Recently, a number of experiments have emphasized the degree to which subjects fail to detect large changes in visual scenes. This finding, referred to as “change blindness,” is often considered surprising because many people have the intuition that such changes should be easy to detect. Levin, Momen, Drivdahl, and Simons documented this intuition by showing that the majority of subjects believe they would notice changes that are actually very rarely detected. Thus subjects exhibit a metacognitive error we refer to as (...) “change blindness blindness.” Here, we test whether CBB is caused by a misestimation of the perceptual experience associated with visual changes and show that it persists even when the pre- and postchange views are separated by long delays. In addition, subjects overestimate their change detection ability both when the relevant changes are illustrated by still pictures, and when they are illustrated using videos showing the changes occurring in real time. We conclude that CBB is a robust phenomenon that cannot be accounted for by failure to understand the specific perceptual experience associated with a change. (shrink)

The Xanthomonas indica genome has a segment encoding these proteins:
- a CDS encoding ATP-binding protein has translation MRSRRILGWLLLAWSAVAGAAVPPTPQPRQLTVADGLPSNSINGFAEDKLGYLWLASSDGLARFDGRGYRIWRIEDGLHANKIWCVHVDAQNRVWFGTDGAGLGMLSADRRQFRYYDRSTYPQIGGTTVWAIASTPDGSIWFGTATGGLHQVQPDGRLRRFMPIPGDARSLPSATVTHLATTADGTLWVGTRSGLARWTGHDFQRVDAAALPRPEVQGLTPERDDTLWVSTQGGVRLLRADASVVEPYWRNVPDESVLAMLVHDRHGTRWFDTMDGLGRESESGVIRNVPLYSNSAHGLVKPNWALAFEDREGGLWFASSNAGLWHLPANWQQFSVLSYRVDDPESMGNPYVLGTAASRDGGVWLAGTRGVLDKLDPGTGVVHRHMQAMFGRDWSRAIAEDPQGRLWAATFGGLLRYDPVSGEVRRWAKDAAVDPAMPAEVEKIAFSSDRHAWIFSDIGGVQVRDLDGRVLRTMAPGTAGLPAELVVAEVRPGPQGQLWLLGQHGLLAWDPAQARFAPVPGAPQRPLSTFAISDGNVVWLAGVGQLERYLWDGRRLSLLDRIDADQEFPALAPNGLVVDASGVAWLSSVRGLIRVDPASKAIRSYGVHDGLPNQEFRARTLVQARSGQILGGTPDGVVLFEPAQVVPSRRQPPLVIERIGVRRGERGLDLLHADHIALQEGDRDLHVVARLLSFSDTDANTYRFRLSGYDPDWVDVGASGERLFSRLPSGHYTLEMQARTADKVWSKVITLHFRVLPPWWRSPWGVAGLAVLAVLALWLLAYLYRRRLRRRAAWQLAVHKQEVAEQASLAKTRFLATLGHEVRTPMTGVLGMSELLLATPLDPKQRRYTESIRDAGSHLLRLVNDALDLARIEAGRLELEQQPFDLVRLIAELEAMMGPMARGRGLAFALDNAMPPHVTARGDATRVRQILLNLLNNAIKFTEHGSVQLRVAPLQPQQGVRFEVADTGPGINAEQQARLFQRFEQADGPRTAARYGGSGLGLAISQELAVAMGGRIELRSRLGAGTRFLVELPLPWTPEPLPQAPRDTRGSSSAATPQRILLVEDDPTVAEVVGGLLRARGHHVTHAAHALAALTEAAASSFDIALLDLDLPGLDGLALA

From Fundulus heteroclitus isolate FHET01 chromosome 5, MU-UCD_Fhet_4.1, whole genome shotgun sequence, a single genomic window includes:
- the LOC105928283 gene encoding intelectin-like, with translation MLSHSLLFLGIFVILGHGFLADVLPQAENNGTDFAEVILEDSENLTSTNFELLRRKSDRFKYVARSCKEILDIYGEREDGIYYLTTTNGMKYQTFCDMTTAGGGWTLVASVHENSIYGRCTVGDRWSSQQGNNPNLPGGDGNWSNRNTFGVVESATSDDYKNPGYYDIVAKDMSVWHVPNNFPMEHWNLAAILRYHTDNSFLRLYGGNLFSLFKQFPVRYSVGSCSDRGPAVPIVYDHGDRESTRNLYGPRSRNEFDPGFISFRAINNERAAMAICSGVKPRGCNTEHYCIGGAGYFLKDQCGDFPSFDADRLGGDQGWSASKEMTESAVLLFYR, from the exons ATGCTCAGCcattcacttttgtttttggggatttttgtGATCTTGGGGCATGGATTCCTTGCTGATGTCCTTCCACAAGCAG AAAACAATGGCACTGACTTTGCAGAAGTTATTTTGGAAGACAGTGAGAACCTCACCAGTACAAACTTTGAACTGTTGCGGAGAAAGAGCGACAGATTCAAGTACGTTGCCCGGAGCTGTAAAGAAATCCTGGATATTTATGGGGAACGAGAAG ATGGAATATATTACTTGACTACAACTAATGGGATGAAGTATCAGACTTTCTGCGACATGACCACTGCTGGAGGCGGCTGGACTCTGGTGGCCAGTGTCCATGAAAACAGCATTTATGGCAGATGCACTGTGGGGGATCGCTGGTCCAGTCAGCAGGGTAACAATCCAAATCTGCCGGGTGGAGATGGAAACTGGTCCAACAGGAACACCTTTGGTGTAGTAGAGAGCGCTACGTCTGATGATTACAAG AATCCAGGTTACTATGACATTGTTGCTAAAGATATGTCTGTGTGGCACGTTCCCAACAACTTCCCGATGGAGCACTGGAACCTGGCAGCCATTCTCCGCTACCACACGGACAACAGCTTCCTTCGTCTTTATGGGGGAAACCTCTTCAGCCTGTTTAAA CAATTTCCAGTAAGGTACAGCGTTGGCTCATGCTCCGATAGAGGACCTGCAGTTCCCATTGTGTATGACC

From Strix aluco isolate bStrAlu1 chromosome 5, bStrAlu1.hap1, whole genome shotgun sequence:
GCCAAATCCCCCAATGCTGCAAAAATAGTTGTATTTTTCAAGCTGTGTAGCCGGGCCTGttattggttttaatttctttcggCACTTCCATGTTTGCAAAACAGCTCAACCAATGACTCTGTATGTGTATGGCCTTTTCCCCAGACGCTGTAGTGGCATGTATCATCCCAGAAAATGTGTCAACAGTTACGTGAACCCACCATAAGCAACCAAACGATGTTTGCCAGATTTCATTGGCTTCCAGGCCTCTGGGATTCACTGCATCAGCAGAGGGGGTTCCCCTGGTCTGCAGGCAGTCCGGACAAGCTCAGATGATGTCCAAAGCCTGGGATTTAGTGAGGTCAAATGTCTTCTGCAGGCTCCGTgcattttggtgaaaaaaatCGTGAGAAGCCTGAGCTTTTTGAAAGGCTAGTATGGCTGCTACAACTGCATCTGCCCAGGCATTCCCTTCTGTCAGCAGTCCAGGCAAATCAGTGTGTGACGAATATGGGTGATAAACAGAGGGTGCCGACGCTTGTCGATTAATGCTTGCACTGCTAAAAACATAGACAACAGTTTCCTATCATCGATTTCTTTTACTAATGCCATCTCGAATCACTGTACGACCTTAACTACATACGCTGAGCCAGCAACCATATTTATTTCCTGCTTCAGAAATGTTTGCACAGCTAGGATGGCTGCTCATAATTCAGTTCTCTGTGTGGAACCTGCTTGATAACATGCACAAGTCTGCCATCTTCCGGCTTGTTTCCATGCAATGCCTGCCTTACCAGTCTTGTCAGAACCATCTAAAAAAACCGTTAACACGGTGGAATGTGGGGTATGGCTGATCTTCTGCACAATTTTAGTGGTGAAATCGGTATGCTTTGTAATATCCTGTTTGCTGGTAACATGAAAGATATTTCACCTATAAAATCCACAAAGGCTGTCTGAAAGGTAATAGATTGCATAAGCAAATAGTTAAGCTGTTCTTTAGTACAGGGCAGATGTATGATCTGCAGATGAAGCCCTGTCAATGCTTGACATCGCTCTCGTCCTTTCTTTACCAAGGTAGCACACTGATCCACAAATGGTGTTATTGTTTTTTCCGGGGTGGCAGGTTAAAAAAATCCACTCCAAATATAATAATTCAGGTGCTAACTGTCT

Awareness is a personal experience, which is only accessible to the rest of world through interpretation. We set out to identify a neural correlate of visual awareness, using brief subliminal and supraliminal verbal stimuli while measuring cerebral blood flow distribution with H215O PET. Awareness of visual verbal stimuli differentially activated medial parietal association cortex (precuneus), which is a polymodal sensory cortex, and dorsolateral prefrontal cortex, which is thought to be primarily executive. Our results suggest participation of these higher order perceptual (...) and executive cortical structures in visual verbal awareness. (shrink)